Sleep Study Recommended for Young Down Syndrome Kids

Many have obstructive sleep apnea, but parents' views of sleep patterns don't match polysomnography results

TUESDAY, April 18 (HealthDay News) -- Obstructive sleep apnea is common in young children with Down syndrome, but parents' impressions of sleep problems do not correlate with the findings of overnight polysomnography (PSG), according to a study in the April issue of the Archives of Otolaryngology--Head & Neck Surgery. The authors recommend baseline PSG be conducted on all 3- and 4-year-olds with Down syndrome.

Sally R. Shott, M.D., of the Cincinnati Children's Hospital Medical Center in Ohio, and colleagues studied 65 children with Down syndrome to evaluate otolaryngologic problems, of whom 56 completed overnight PSG between 4 and 5 years of age. Parents also filled out questionnaires about their impressions of the child's sleep patterns.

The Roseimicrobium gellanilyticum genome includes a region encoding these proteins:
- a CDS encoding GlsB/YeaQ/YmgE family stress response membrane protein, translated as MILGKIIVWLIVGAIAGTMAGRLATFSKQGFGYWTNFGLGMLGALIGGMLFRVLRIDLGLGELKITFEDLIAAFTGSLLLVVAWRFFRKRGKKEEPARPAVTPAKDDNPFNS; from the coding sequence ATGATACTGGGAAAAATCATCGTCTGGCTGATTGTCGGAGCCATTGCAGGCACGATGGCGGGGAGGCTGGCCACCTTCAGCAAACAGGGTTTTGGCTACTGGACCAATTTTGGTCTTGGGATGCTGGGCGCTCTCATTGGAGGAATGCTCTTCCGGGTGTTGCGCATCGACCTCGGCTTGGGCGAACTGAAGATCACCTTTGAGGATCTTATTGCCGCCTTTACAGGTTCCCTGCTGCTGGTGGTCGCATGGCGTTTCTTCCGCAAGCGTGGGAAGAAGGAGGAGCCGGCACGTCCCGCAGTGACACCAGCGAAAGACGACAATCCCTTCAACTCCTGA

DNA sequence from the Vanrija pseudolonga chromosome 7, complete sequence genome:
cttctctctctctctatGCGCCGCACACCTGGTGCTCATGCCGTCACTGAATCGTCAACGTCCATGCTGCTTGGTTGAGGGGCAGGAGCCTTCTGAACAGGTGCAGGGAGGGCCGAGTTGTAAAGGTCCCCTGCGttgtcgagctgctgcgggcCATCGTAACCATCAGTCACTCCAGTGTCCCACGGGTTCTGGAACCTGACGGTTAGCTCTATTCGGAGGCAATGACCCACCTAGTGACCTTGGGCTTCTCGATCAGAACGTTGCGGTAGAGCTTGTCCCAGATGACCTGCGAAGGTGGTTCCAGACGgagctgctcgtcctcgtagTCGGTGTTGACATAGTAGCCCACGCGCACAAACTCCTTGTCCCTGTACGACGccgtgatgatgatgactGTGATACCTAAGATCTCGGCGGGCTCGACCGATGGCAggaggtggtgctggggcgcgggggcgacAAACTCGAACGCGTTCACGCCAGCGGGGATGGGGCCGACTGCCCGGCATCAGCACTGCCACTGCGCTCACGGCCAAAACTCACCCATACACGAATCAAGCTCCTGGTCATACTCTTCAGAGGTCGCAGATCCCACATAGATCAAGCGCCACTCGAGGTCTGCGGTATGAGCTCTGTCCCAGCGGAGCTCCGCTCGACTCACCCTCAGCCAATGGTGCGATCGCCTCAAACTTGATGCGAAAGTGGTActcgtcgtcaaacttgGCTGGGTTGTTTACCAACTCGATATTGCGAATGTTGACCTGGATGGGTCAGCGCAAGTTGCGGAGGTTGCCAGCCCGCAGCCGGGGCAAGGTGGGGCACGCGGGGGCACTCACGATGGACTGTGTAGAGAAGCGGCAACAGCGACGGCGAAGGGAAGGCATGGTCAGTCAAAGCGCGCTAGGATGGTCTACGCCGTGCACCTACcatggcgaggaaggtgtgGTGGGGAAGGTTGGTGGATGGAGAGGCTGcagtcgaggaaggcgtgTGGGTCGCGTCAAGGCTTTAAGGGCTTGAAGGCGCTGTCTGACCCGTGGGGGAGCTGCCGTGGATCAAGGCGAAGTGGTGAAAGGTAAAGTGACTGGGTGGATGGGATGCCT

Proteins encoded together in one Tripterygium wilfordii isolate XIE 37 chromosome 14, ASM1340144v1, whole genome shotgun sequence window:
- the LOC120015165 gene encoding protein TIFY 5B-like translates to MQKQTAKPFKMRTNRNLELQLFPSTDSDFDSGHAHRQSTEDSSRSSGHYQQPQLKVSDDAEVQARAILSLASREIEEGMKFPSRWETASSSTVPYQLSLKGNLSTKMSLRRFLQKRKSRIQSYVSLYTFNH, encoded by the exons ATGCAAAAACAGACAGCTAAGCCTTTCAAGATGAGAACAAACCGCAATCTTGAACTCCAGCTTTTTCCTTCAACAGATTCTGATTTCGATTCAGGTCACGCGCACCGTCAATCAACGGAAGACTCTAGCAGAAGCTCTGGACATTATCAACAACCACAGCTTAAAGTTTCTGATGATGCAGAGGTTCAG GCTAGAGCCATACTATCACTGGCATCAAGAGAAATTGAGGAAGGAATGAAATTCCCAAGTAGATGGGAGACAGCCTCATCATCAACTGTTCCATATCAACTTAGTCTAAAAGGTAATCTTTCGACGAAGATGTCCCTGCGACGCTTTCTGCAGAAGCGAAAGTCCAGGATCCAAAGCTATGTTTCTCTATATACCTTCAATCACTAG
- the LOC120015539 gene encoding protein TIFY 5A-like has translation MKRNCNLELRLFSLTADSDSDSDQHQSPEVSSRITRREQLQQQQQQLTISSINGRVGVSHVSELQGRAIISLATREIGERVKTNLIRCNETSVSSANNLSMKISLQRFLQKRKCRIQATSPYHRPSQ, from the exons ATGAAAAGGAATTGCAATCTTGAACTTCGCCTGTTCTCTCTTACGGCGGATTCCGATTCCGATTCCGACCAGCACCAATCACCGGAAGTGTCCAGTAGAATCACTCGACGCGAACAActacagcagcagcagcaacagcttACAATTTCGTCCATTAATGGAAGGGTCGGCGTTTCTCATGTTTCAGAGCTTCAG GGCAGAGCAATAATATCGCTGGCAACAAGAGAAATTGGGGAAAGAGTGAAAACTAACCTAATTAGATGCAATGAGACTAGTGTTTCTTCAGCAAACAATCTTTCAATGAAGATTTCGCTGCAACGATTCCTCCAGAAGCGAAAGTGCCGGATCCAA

Fifty-seven percent of the children had abnormal results and evidence of obstructive sleep apnea syndrome; the figure for abnormal results rose to 80 percent if an elevated arousal index was included. Although 69 percent of parents reported no sleep problems in their children, 54 percent of their children's PSGs had abnormal results. Conversely, of the parents who reported sleep problems, their opinion was supported by abnormal PSG results in only 36 percent of cases.

"Because there is a high incidence of sleep disorders in children with Down syndrome, baseline studies, using full overnight PSG, are recommended even if the parents report no sleep problems in their child," the authors conclude.

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